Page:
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Cycling Post-Pandemic

Updated: Jul 3, 2023

As we enter the post-pandemic world, Molli Tyldesley explores the government’s extensive plans for a “new era” of cycling and why this is great for Britain’s sustainable future plans.

What does cycle mean to you? Perhaps it evokes images of serious athletes whizzing around the velodrome, or a long string of lycra-clad men winding through the Alps or hurtling down the Champs-Elysees. Or perhaps you are a motorist, seemingly the natural enemy of the cyclist, and see cyclists as nuisances who tend to disregard the rules of the road. Whether you admire or despise cyclists, it seems that in the UK, cycling is not regarded as the norm. However, this may be about to change, as the government plan to create a “new era for cycling“.

Prime Minister Boris Johnson hopes that post-pandemic, the UK will witness a “golden age of cycling”. The government have pledged to implement a £2 billion package, creating more cycle lanes, safer roads, and vouchers for bike repairs to usher in this “new era”. They aim to “relieve the pressure” on our trains, trams and buses. This is especially important following the pandemic because there is reduced capacity on public transport due to social distancing.

Of course, the simple solution to the problem of less space on public transport could be to drive into work. Environmentally, however, this could be disastrous. According to the ONS, in 1990, 255 billion miles were travelled by road in Great Britain. This has since increased by 29% to 328 billion miles in 2018. Over a fifth of the UK’s greenhouse gas emissions come from road traffic. An increase in the number of cars on the road would be a huge step backwards with regards to climate change

Before the UK went into lockdown, there were 100,000 cars per day in the central London congestion charge zone. Transport for London has voiced their concern that once lockdown is over, this could double to 200,000 cars per day. This will release more harmful greenhouse gases such as carbon dioxide, methane and nitrous oxide into the atmosphere, contributing to global warming as well as polluting the air we breathe.

Before lockdown, there were 4.5 million daily car journeys across the capital alone. 60% of these journeys were under 2.5 miles, suggesting that encouraging people to cycle to work is not such a radical idea. The language of the government certainly suggests comprehensive reform, and brings hope of a more sustainable future, but can this be realisable?

Presently, 61% of people feel that the UK’s roads are unsafe for cyclists, with Manchester deemed the most dangerous city in the country for those on two wheels. Countrywide, roads are rife with potholes. Bike lanes are often narrow or not fully segregated from the lanes that belong to cars. Cars are often found parked over bike lanes. And most bike lanes simply do not cover enough area, stopping outside city limits. To attract commuters, they must extend 5-10 miles outside of cities and be smooth and wide enough for people to feel safe on their daily journeys. All of this must change if we want to encourage people to cycle.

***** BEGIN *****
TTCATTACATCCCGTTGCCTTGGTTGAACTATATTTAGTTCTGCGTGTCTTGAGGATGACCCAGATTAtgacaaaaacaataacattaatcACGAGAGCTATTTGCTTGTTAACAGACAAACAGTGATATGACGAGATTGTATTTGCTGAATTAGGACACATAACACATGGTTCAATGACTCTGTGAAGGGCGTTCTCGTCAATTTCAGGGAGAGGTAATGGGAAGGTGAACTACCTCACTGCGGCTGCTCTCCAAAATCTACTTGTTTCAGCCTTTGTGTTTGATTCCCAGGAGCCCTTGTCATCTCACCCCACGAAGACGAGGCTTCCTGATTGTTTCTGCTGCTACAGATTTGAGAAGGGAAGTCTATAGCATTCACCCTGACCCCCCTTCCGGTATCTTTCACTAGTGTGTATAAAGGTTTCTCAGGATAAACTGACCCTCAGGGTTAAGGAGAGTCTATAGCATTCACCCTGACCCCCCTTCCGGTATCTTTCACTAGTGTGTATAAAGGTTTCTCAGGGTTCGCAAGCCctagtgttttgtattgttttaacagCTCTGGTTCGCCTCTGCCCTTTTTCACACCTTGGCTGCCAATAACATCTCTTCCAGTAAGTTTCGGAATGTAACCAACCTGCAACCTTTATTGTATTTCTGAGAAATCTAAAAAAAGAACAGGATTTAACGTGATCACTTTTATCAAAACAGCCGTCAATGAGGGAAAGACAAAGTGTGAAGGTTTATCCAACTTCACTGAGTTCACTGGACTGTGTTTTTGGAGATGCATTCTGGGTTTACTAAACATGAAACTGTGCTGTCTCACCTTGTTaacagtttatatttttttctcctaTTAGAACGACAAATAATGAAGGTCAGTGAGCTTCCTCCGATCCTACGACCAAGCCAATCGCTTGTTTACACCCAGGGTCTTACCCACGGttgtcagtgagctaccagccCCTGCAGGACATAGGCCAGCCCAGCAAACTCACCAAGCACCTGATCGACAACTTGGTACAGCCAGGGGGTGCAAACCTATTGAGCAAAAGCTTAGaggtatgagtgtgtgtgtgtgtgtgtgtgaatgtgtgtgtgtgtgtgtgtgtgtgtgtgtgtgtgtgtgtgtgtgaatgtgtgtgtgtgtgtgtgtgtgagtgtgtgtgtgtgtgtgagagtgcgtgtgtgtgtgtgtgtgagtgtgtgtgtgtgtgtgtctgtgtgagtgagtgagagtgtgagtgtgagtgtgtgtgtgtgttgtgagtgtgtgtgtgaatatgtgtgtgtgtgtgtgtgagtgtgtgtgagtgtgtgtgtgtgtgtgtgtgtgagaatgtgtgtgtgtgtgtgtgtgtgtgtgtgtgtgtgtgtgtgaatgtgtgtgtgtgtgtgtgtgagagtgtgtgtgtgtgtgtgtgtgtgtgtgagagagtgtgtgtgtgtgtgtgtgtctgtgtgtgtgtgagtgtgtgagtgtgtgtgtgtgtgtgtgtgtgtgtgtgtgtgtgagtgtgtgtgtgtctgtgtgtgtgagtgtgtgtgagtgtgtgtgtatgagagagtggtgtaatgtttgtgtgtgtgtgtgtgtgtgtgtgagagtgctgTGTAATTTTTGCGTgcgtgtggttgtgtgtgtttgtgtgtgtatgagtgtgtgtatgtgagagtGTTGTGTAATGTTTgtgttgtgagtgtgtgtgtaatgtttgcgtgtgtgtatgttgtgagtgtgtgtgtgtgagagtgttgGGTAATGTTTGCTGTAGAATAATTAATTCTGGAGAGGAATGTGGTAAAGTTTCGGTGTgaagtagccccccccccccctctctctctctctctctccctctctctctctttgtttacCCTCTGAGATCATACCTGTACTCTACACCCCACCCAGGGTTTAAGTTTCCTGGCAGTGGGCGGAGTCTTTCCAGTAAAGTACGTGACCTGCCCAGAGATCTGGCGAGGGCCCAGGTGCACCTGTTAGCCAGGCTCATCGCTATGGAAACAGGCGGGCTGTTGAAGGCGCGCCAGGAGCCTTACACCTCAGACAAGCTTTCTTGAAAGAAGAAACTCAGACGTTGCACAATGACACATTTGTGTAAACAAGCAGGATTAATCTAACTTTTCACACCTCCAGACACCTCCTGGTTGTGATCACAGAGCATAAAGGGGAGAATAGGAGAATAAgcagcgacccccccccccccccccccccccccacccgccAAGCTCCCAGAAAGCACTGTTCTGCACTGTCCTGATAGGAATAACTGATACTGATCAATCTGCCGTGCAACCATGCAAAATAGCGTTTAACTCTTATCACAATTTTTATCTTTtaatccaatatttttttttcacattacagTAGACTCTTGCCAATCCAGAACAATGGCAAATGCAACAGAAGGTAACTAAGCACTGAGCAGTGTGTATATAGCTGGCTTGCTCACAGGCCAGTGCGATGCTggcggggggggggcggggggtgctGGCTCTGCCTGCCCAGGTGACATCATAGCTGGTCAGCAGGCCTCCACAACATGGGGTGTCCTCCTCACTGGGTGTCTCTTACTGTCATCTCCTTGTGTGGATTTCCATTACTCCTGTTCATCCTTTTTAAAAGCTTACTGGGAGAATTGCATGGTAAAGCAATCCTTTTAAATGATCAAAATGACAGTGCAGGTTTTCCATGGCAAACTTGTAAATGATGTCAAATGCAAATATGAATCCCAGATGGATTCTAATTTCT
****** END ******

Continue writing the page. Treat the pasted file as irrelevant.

Happily, the lockdown has seen bike sales soar. People have discovered the physical and mental health benefits of cycling when taking advantage of their daily exercise allowance. During the isolation and uncertainty of the pandemic, cycling has also enabled people to socialise with friends and family members from a safe distance.

The peak of the lockdown saw carbon emissions globally drop by 17% to levels that had not been seen since 2006. Maintaining this means we must move towards more sustainable everyday habits. Hopefully, the country can unite its newfound interest in cycling with the desire to keep carbon emissions from creeping back up to pre-pandemic levels.

As cities like York, Brighton and Bristol work towards banning cars from their centres shortly, travelling on two wheels may become the new normal. Perhaps our cities can take inspiration from Copenhagen, Denmark, rated the best city for cycling in the world. Copenhageners travel 894,000 miles by bike every single day, with 62% of inhabitants using their bikes to get to work or school. Crucially, with 104 miles of new cycle highways and four bicycle bridges, it is the spectacular infrastructure which enables Copenhageners to get around safely and efficiently.

Ultimately, we need a cycling revolution. Car driving is not sustainable. It causes gridlock and pollution and promotes a sedentary lifestyle. But political commitment, public backing and proper infrastructure will all be essential to change the way we travel. Normalising cycling into an activity for everyone will help us to move away from cars while leaving public transport free for the people who need it most. Most importantly, people must feel confident that they will be safe while travelling by bike. If we can achieve this, then the Prime Minister’s dream of the “golden age” may yet dawn in the UK.

About the author: Molli Tyldesley is an English Literature student at the University of York.

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